During my senior year in college, I was assigned to read Wallace's story "The Depressed Person" for an English course on post-World War II American literature. "The Depressed Person", one of Wallace's earliest short stories, is told in the first person, and about a depressed young woman whose inability to talk about anything other than her own depression annoys, and, eventually, turns off, everybody who is important in her life. The story is experimental, and meant to annoy and depress its readers. Because it the story is so effective, it is also very annoying. In my small-group discussion section, I remember saying that I thought the story was well-written, but that, if I was a person in the real world, who worked all day and came home at night and read to relax, that I would, despite my admiration for the author's skill, find this story to be enormously depressing and aggravating. The near-universal reaction from the rest of the section was: but you don't understand. David Foster Wallace is a genius. The story is meant to annoy you. The fact that it annoys you is just proof of Wallace's brilliance. I said that I fully understood that it was meant to annoy me, but that a well-executed story that is meant to annoy me isn't as enjoyable as a well-executed story written with any number of other goals in mind. Some of my classmates regarded me as if I was a philistine; to them, at least at that point in their lives, their appreciation for Wallace's skill as a stylist trumped all else.
After listening to some mid-00's interviews Wallace gave to NPR and Charlie Rose, and after reading his widely-disseminated Kenyon College commencement address, and now after reading Although You End Up Becoming Yourself, I feel somewhat vindicated - I doubt that Wallace himself would have agreed with my former classmates who defended his early writing so fiercely. In his forties, Wallace seemed to focus more and more on our culture's increasing levels of narcissism, and struggled publicly with what it means to live well without inconveniencing those around you. Wallace began to distance himself from his highly experimental earlier works, because he believed that serious reading should make us better people, and that stories written to show off to other writers, or to impress the reader, rather than challenge and entertain, weren't worth the time that busy people who work for a living have to invest to read them. Wallace believed that a lot of his early writings, including his first novel, The Broom of the System, some of his early short stories, and even the title essay of his best-selling essay collection A Supposedly Fun Thing I'll Never Do Again, which he, in hindsight, saw as being overly critical and snarky. A Supposedly Fun Thing is one of my favorite books, but I don't disagree with Wallace about his early fiction - it is much easier to appreciate for its technical accomplishment than it is to love, or even enjoy on a gut level. If Wallace was so disgusted by the ceaseless barrage of irony that he encountered whenever he turned on the television, how come his own writing could be brutally cutting and sarcastic? What to make of the fact that Infinite Jest can be read to be sincere on the big issues, while consisting of a thousand small-scale ironies? How is one supposed to interpret the parts of his interview where he shares what purports to be his love-one-another philosophy, then admits that he knows what he just said "sounds like a piety," then writes short stories in which a great team of painful humor is had at his characters' expense? Is it just that Wallace had identified a problem, but was unable to come up with a solution? If that's true, couldn't one argue that he nonetheless came closer than anybody else could have? I don't know how to answer these questions, but it bothers me they do not seem to occur to a lot of the young readers who worship Wallace so sycophantically.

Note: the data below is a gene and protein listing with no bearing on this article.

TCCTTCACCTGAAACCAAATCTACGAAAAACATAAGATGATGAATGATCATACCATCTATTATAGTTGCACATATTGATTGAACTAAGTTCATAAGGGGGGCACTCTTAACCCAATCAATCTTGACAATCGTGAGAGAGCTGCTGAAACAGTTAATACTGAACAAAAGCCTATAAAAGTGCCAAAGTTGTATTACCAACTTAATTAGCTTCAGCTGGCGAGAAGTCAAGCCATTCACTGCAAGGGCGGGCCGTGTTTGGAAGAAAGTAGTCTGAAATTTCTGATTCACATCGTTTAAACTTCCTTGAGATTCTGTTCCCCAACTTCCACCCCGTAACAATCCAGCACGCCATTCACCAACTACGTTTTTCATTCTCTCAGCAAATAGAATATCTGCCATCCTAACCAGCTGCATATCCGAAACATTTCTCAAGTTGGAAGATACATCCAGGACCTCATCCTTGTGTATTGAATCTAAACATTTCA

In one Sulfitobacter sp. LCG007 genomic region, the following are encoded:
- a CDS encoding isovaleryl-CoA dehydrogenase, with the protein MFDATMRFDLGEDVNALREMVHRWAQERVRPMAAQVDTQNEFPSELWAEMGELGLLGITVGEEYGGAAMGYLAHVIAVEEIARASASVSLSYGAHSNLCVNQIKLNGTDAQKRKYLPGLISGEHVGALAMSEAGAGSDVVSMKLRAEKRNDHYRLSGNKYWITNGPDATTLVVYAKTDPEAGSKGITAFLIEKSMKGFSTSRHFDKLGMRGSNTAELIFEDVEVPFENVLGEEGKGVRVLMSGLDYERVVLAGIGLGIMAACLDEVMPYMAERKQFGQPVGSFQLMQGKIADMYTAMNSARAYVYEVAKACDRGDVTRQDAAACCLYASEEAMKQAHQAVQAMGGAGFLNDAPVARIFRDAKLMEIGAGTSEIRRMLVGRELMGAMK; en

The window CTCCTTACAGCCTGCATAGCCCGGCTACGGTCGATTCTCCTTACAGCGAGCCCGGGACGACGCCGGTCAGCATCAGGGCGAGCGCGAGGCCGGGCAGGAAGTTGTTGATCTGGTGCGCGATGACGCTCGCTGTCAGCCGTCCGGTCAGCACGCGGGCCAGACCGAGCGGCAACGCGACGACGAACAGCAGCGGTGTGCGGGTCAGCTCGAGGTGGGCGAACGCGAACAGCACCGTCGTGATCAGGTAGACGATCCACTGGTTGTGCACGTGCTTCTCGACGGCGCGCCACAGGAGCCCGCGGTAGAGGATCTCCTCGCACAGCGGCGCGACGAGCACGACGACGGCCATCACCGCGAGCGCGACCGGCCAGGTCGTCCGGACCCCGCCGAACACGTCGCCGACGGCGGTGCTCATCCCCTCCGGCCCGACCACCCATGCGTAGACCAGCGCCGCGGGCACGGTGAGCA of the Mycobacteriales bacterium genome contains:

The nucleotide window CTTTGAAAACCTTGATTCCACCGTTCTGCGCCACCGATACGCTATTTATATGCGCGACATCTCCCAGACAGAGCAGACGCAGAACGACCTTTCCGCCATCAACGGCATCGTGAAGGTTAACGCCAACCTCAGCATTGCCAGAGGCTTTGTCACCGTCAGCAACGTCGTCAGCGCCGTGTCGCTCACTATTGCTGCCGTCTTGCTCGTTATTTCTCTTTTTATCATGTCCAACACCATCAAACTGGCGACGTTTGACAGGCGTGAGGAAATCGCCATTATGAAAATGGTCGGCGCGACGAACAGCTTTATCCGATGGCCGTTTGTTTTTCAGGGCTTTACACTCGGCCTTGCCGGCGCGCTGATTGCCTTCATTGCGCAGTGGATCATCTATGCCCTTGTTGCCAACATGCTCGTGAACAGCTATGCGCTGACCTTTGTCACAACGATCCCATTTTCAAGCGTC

Although You End Up Becoming Yourself captures Wallace at what I would call the "end of the beginning" of his career (this is a difficult point to demarcate, because several books that would not be released until after these interviews had already been written/were still in the pipeline). I don't necessarily prefer late Wallace to early (pre-Infinite Jest) Wallace, but I believe that Wallace preferred late Wallace to early Wallace, even though 'late Wallace' eventually killed himself. His death was a great loss, and also sort ironic, in that somebody who was so fascinated with the day-to-day living of life would, due to crippling depression, hang himself in his mid-forties. And if you want to try to resolve that contradiction, I wish you so much more than luck.